Ents race: Orr carries a steady lead, but the race remains wide open

With few major differences in their campaign manifestos, many prospective voters remain undecided

The race to be the next entertainments officer (ENTs) for Trinity College Dublin Students’ Union (TCDSU) is as contested as ever, with Nadia, Sam Kelly and Olivia Orr vying for the sabbatical post. Their campaigns have somewhat mirrored each other thus far – with accessibility, safety, inclusion, and Trinity Ball remaining the topics of highest importance. 

Third year Politics and Philosophy student Orr came just short of gaining half of decided voters, with 48.3%. Tied for second place, Nadia, a final year Computer Science student, and Kelly, a third year Politics and Economics student both received 17% of the decided vote. 29.4% remained undecided on their voting preferences, while 3.3% wished to reopen nominations (RON). 

Considering Orr’s large lead, and the close race between second and third place, the race may seem to be over. However, Orr’s biggest threat, and closest rival in the poll, comes from the large number of students who are yet to decide their next ENTs officer. If either Nadia or Kelly are able to convince most of these students to vote for them, Orr’s path to the 2023/24 TCDSU ENTs officer will not be as surefire as it may seem. Although Orr is clearly far ahead, the dark horse that is the undecided vote means the sabbatical position is still anyone’s prize to take. 

Similar to most years, the ENTs race has focused primarily on the manner in which the events will be run – ensuring inclusivity, accessibility, and safety. All three candidates have largely agreed on these main pillars. Apart from this, candidates have come up with diverging original ideas intended to revitalise ENTs and to excite the student body. Nadia has particularly emphasised her wish to host a monthly flea market for Trinity students to buy and sell second hand clothes. Orr floated the idea of organising a Trinity’s Got Talent at Dining Hall Hustings, while Kelly has cemented that he wants to establish an Ents Handbook which will be distributed to all societies. 


Throughout the campaign, each candidate has been questioned about their commitment to maintaining a high level of accessibility of their future ENTs events. The questions have varied from physical access for disabled students, to fiscal access for lower income students. Orr pledged to ensure that ticket costs will remain at the lower end of the scale, while Kelly has opted for a different approach – stating that he wishes to provide “more spectacular events” spaced out across the term calendar so that students will able to budget accordingly and “splurge” on their favourite type of event. At Equality Hustings, Nadia shared that she has struggled to afford the prices of tickets for ENTs events herself, particularly during freshers or refreshers week, and thus vowed to tackle this struggle facing many students.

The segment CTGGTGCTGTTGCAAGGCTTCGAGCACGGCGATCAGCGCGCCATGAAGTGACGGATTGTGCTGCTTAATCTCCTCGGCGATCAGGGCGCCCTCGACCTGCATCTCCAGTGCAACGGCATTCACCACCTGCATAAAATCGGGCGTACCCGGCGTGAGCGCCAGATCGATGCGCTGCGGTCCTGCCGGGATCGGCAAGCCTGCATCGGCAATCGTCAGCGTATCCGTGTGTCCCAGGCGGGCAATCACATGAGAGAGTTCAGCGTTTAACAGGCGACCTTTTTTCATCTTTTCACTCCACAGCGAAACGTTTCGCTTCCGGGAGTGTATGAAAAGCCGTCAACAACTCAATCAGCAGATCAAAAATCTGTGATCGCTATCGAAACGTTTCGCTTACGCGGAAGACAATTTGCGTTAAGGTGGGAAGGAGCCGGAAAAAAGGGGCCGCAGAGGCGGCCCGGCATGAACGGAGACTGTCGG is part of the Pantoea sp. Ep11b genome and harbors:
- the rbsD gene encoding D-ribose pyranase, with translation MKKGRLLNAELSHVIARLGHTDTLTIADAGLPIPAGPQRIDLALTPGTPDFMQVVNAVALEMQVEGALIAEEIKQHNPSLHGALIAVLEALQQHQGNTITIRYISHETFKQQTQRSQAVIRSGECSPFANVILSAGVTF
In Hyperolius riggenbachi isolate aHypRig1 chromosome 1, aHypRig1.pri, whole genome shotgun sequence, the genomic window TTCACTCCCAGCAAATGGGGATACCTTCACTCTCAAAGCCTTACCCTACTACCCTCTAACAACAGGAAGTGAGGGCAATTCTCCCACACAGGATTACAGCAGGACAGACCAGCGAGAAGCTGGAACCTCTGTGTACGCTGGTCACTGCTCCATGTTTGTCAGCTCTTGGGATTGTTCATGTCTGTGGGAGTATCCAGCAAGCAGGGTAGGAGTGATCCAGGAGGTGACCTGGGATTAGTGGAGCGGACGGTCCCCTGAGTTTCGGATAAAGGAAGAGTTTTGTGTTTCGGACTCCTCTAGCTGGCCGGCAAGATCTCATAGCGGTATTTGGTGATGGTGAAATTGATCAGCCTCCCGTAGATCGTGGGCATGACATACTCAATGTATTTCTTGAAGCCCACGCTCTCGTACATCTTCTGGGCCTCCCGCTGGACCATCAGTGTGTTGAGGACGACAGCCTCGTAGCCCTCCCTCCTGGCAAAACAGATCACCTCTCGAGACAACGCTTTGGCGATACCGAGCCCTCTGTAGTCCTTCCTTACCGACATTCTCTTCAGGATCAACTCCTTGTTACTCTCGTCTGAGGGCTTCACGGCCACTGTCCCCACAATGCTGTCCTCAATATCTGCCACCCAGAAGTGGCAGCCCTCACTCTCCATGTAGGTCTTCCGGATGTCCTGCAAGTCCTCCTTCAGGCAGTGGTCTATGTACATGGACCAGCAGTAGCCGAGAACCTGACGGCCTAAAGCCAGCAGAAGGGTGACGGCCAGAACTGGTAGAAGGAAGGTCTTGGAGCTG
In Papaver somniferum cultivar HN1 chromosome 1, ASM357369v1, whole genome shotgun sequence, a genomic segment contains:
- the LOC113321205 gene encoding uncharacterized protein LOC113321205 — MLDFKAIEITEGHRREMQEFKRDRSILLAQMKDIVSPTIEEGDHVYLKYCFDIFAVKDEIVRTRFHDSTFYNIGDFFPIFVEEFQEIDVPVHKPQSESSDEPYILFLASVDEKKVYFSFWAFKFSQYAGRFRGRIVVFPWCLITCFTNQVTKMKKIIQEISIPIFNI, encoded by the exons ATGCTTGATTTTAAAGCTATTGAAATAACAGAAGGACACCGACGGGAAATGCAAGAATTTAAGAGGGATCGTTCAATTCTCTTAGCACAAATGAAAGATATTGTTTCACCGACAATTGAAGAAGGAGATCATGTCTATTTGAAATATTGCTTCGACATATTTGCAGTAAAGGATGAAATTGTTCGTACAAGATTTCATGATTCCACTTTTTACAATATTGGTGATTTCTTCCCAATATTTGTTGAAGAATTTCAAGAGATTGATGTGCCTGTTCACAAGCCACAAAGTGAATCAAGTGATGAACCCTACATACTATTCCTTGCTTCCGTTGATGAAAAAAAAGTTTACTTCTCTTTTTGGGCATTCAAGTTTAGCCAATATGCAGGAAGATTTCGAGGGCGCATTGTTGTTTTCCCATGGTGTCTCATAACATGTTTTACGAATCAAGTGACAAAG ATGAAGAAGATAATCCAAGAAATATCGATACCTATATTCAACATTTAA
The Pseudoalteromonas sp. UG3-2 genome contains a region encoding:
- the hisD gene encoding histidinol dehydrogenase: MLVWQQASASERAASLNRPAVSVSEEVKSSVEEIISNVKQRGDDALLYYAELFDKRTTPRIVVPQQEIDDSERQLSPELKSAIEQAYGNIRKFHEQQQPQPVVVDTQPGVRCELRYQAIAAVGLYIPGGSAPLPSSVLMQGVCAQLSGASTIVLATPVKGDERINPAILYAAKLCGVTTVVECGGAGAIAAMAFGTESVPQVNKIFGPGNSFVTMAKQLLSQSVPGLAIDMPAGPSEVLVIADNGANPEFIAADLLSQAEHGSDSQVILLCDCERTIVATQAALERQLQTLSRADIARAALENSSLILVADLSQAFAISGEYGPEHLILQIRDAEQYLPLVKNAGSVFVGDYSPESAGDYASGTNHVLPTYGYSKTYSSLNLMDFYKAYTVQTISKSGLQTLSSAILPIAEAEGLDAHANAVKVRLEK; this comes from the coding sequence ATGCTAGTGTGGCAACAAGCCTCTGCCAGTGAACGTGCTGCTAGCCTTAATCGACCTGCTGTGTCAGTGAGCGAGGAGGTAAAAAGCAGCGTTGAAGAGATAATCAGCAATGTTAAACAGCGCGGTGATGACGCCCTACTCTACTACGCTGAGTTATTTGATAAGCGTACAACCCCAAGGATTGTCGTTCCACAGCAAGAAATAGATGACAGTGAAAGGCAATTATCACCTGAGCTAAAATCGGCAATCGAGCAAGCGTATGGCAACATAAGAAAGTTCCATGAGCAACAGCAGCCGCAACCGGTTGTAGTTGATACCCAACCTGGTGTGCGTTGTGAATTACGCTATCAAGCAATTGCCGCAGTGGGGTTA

Regarding the physical access of events, Kelly has repeatedly stated that “not every event is going to have every accessible option”. While some see might this as an honest and pragmatic statement to make on the campaign trail, others may fear that this will lead to disabled students being left out. However, Kelly has clarified that he does not want to “systematically exclude students”. 

The candidates have all echoed the sentiment of not working with venues known to be inaccessible for disabled or less physically able students. Orr, as a current member of the ENTs committee, said that although this year she has focused more on nighttime events, she wishes to install an accessibility officer to the ENTs committee to focus on events for all students. 

Nadia and Orr have both made the campaign point of supplying free ear plugs at all ENTs events. When questioned on the monetary reality of this idea, Nadia said that her idea is “very, very affordable”. 

Unlike other candidates, Orr has consistently provided plain-text, easy to read alternatives to her Instagram infographics, already showing her intent to provide accessible options for her work. Kelly has stated that there needs to be more emphasis placed on advertising and informing students on the accessible options already in place, another action that has been questioned by those believing he may be avoiding facing the intricacies of a successful push for accessibility. 

In a push to make ENTs events more accessible for off-campus students or students on placement, Kelly has laid forth plans to use venues off campus, particularly one close to St. James’ Hospital.

Inclusivity and Diversity 

Inclusivity and diversity are also major pillars of any ENTs campaign, and this year is no exception. An online submission “student form”, designed so students can be included in the event organising process and have their say in what type of events take place, was chosen by Orr as her favourite manifesto point. Nadia shared a similar idea, writing in her manifesto that she will “award 2 free tickets to the next event” to any student who’s idea she sees as the “most creative”. Kelly has centred his campaign around the idea of “ENTs as a facilitator of events”, explaining that he is interested in collaborating with as many societies as possible so that all students feel included.